Over 10 billion pounds of copper has made it’s way out of the Copper Country over the last century, an amount with an estimated street value of nearly 2 billion dollars (in turn of the century dollars). Yet for having produced such incredible wealth, the Keweenaw has very little to show for it. That’s because almost all that money was either invested back into the mines – which are now gone – or was sent east to line the pockets of Boston managers and investors. Very little remained here to be invested back into the area. You can see the evidence of this by just looking at what remains here in terms of public buildings and amenities; the infrastructure that the mining industry has bestowed on the region.
Let’s look at a few examples of the mining industry’s legacy as illustrated by three of the region’s most celebrated and impressive structures. We start with the Calumet Opera House, a pubic structure built with a massive village surplus thanks to C&H’s paternalistic ways. At the turn of the century that building cost an impressive $70,000 to erect. Across the way, our most opulent and impressive home – the Laurium Manor – cost $85,000 fully furnished. And one of the most expensive buildings ever built here – the soaring St. Joseph’s (now St. Paul’s) church – came in at an outstanding $100,000 at the turn of the century. As impressive as these figures seem to be, they are nothing when compared to the types of figures you find when taking a look at a city with real wealth.
A few weeks back my family took a trip to Chicago, a city that I admire both historically and architecturally. The city was born just twenty years before the Keweenaw’s copper would be discovered, but the great Chicago fire of 1871 essentially wiped the city off the map and it was reborn anew. Thus as Chicago rose from its ashes, the great Calumet metropolis was also rising up from the northern wilderness. From then on the two would be linked together in various ways, most famously through the Columbian Exhibition as discussed last week. But what’s most interesting about these two cities are their juxtaposition, especially when you consider the amount of wealth each could claim for itself. This fact became all to clear during my visit, when by pure chance I found myself exploring one of Chicago’s most magnificent structures.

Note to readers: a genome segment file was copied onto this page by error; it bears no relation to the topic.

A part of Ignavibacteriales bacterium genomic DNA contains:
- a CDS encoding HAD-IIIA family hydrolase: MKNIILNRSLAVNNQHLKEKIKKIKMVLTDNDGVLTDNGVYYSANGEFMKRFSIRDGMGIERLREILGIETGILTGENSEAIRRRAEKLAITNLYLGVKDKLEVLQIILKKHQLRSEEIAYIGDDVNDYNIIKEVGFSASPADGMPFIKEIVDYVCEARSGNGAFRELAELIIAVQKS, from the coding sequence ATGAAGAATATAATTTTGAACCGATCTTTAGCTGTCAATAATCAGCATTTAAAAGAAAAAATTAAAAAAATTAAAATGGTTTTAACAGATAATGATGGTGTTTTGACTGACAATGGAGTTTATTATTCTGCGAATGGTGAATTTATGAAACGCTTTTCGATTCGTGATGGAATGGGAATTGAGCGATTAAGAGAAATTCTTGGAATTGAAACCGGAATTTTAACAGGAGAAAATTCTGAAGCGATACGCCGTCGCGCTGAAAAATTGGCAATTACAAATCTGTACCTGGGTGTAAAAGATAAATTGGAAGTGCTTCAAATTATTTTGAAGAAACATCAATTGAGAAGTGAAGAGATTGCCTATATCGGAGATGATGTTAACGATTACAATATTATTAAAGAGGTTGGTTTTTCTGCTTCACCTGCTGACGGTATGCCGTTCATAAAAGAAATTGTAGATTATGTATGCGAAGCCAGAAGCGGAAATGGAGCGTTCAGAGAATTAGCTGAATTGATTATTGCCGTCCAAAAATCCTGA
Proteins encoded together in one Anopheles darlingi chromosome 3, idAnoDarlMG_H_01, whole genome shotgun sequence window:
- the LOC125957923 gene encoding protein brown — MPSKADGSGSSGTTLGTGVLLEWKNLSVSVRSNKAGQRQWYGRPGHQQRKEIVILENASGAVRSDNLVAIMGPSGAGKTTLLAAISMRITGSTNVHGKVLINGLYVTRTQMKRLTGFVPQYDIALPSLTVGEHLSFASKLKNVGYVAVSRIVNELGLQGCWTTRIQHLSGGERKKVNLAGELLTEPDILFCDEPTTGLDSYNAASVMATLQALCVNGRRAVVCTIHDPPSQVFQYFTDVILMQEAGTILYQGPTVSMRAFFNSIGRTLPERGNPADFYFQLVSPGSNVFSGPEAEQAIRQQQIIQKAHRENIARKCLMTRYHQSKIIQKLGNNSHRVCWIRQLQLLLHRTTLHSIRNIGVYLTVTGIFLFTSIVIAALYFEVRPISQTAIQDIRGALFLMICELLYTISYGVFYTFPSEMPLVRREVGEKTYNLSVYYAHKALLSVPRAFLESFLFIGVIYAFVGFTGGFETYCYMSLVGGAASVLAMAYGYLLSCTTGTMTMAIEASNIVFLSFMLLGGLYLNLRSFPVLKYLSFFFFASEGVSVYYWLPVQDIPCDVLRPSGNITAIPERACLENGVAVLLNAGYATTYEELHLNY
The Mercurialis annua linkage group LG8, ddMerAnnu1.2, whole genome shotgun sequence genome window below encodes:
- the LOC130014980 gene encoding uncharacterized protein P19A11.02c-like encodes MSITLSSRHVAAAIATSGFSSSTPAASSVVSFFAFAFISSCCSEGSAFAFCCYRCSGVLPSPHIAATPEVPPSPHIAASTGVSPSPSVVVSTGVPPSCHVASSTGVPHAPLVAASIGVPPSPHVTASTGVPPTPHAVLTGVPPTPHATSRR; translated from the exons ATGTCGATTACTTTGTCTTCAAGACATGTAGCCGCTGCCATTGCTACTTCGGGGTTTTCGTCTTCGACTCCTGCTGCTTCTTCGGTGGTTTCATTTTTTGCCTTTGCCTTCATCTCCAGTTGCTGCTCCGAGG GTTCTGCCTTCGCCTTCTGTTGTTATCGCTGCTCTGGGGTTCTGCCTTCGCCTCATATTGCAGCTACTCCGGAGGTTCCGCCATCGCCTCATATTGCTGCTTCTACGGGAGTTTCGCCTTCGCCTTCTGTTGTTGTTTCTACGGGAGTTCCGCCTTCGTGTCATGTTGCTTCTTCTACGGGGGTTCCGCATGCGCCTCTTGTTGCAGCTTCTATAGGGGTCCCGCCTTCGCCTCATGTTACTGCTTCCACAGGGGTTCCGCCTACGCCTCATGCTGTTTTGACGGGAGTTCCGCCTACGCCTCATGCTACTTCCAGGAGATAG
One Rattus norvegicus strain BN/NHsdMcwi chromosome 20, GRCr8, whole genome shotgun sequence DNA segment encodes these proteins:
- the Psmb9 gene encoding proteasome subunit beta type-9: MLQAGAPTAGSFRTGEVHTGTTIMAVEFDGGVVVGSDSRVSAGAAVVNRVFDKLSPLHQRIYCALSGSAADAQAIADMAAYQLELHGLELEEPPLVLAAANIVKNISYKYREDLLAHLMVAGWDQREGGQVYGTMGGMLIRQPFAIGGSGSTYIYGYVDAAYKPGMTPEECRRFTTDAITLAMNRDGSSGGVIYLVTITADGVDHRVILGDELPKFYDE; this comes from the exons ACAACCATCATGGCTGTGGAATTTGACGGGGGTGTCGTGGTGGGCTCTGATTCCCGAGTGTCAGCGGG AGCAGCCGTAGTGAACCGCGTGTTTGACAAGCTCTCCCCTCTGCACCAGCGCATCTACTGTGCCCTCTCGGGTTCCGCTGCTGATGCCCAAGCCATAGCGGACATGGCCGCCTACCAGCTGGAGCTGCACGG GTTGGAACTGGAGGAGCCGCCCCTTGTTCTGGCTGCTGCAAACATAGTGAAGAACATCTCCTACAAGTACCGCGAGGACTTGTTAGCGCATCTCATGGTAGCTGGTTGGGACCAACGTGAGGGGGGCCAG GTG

This is the Chicago Cultural Center, originally built in 1897 to house the city’s central library. It was erected around the same time as Calumet’s own great buildings were going up, including the Calumet Opera House, St. Joseph’s church, and the Hoatson House. But while those buildings cost around $100,000 each, this grand building seen above came in at over 2 million dollars. That’s right. Two Million with an “M”. In 1897.
There’s a good reason why this was the case. All you have to do is walk through the front doors and you’re immediately assaulted with architectural nirvana. (keep in mind that these pictures were shot with my rather cruddy point and shoot camera and not the SLR I normally use here on CCE, so they’re not quite as great as they should be. But they’ll do the trick).
You enter at the base of a grand staircase, and by grand I really mean grand. The staircase makes its way up three floors before opening up to the view above. Everything you see is covered in ceramic tiles, intricately placed in beautiful mosaics and patterns. The picture really doesn’t do it justice, as the place is incredibly amazing to see in person.
Besides the tiling, the walls are also painstakingly hand painted with intricately flowing strokes and flowering motifs.
The tile work includes several names of famous authors as well as short epitaphs like this one for Benjamin Franklin.
Up above the ceiling features a sea of deep coffers, each showcasing egg molding and painted floral motifs of their own. The brass chandeliers are just the icing on the cake. But the real attraction here is what sits above all these marble and tile work of the grand staircase. That would be what’s considered to be the world’s largest Tiffany Dome.
This massive stained glass dome is 38 feet in diameter, covers a thousand square feet of area, and features over 30,000 pieces of glass. Once again this picture doesn’t do it justice, as when you’re standing below it the entire thing is just incredible to behold.
Below the dome is the Preston Bradley Hall, a large public space available for weddings and other public gatherings. The entire building is free and open to the public, though it no longer houses the central library. We were allowed to wander at will up and down the halls, gawking at all the beauty that it holds. Simply amazing, and if you ever find yourself in Chicago I definitely recommend a visit. It’s conveniently located right across the street from Millennium Park.
I bring this up because while inside this magnificent structure I was reminded of how the Keweenaw was denied such incredible structures. While the region could claim the majority of the country’s (and the world’s) copper production for some time you really couldn’t tell by looking at it today. While the Calumet Opera House is held up as a prime example of the region’s metropolitan identity, it pales in comparison to the Chicago Cultural Center. In fact the Keweenaw never even had its own public library, save for the rather small and insignificant Carnegie built one in Houghton (requiring donations from outside the area to complete no less). It’s all just a rather obvious example of for all the wealth the mines of the Keweenaw produced, the area had very little to show for it.